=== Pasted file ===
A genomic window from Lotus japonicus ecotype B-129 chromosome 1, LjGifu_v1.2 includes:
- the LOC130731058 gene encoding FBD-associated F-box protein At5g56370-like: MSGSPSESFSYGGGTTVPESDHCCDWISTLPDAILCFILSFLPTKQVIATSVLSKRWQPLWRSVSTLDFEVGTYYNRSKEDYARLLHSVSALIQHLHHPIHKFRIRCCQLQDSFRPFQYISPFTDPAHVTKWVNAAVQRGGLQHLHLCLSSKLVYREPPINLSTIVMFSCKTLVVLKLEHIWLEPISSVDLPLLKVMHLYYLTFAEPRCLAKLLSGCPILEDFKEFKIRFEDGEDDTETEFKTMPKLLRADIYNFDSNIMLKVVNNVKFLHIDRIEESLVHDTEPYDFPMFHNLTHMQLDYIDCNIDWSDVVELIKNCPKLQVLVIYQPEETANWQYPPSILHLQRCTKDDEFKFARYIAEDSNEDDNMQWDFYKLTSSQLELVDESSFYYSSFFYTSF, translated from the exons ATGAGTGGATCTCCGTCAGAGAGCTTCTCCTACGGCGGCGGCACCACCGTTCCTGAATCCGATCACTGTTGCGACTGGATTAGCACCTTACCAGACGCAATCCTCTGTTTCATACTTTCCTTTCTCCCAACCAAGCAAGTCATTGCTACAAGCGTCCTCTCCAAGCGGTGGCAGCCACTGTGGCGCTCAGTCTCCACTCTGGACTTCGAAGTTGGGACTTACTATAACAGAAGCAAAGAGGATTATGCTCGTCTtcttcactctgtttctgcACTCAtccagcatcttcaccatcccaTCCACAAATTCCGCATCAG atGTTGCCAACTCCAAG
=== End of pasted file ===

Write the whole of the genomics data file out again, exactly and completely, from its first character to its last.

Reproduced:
A genomic window from Lotus japonicus ecotype B-129 chromosome 1, LjGifu_v1.2 includes:
- the LOC130731058 gene encoding FBD-associated F-box protein At5g56370-like: MSGSPSESFSYGGGTTVPESDHCCDWISTLPDAILCFILSFLPTKQVIATSVLSKRWQPLWRSVSTLDFEVGTYYNRSKEDYARLLHSVSALIQHLHHPIHKFRIRCCQLQDSFRPFQYISPFTDPAHVTKWVNAAVQRGGLQHLHLCLSSKLVYREPPINLSTIVMFSCKTLVVLKLEHIWLEPISSVDLPLLKVMHLYYLTFAEPRCLAKLLSGCPILEDFKEFKIRFEDGEDDTETEFKTMPKLLRADIYNFDSNIMLKVVNNVKFLHIDRIEESLVHDTEPYDFPMFHNLTHMQLDYIDCNIDWSDVVELIKNCPKLQVLVIYQPEETANWQYPPSILHLQRCTKDDEFKFARYIAEDSNEDDNMQWDFYKLTSSQLELVDESSFYYSSFFYTSF, translated from the exons ATGAGTGGATCTCCGTCAGAGAGCTTCTCCTACGGCGGCGGCACCACCGTTCCTGAATCCGATCACTGTTGCGACTGGATTAGCACCTTACCAGACGCAATCCTCTGTTTCATACTTTCCTTTCTCCCAACCAAGCAAGTCATTGCTACAAGCGTCCTCTCCAAGCGGTGGCAGCCACTGTGGCGCTCAGTCTCCACTCTGGACTTCGAAGTTGGGACTTACTATAACAGAAGCAAAGAGGATTATGCTCGTCTtcttcactctgtttctgcACTCAtccagcatcttcaccatcccaTCCACAAATTCCGCATCAG atGTTGCCAACTCCAAG